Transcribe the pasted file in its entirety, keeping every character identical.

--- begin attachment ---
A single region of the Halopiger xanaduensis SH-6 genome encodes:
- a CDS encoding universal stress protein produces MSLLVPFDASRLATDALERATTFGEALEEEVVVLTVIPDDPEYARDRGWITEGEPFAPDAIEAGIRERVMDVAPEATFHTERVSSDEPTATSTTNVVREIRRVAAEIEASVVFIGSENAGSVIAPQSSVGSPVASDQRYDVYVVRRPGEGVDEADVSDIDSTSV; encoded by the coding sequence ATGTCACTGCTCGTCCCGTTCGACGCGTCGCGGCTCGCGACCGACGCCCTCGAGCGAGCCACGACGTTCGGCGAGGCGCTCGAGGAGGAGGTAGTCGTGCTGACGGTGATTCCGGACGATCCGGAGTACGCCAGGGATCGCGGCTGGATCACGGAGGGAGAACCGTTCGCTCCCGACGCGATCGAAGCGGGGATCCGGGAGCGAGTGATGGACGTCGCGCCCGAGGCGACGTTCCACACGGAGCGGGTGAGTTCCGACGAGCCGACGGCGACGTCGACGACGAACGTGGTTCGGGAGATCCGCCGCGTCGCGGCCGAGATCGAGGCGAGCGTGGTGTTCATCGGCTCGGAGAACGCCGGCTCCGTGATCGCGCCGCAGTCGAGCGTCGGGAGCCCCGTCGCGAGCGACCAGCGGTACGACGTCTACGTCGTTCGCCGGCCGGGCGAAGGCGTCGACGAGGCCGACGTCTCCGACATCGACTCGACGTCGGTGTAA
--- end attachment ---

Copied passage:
A single region of the Halopiger xanaduensis SH-6 genome encodes:
- a CDS encoding universal stress protein produces MSLLVPFDASRLATDALERATTFGEALEEEVVVLTVIPDDPEYARDRGWITEGEPFAPDAIEAGIRERVMDVAPEATFHTERVSSDEPTATSTTNVVREIRRVAAEIEASVVFIGSENAGSVIAPQSSVGSPVASDQRYDVYVVRRPGEGVDEADVSDIDSTSV; encoded by the coding sequence ATGTCACTGCTCGTCCCGTTCGACGCGTCGCGGCTCGCGACCGACGCCCTCGAGCGAGCCACGACGTTCGGCGAGGCGCTCGAGGAGGAGGTAGTCGTGCTGACGGTGATTCCGGACGATCCGGAGTACGCCAGGGATCGCGGCTGGATCACGGAGGGAGAACCGTTCGCTCCCGACGCGATCGAAGCGGGGATCCGGGAGCGAGTGATGGACGTCGCGCCCGAGGCGACGTTCCACACGGAGCGGGTGAGTTCCGACGAGCCGACGGCGACGTCGACGACGAACGTGGTTCGGGAGATCCGCCGCGTCGCGGCCGAGATCGAGGCGAGCGTGGTGTTCATCGGCTCGGAGAACGCCGGCTCCGTGATCGCGCCGCAGTCGAGCGTCGGGAGCCCCGTCGCGAGCGACCAGCGGTACGACGTCTACGTCGTTCGCCGGCCGGGCGAAGGCGTCGACGAGGCCGACGTCTCCGACATCGACTCGACGTCGGTGTAA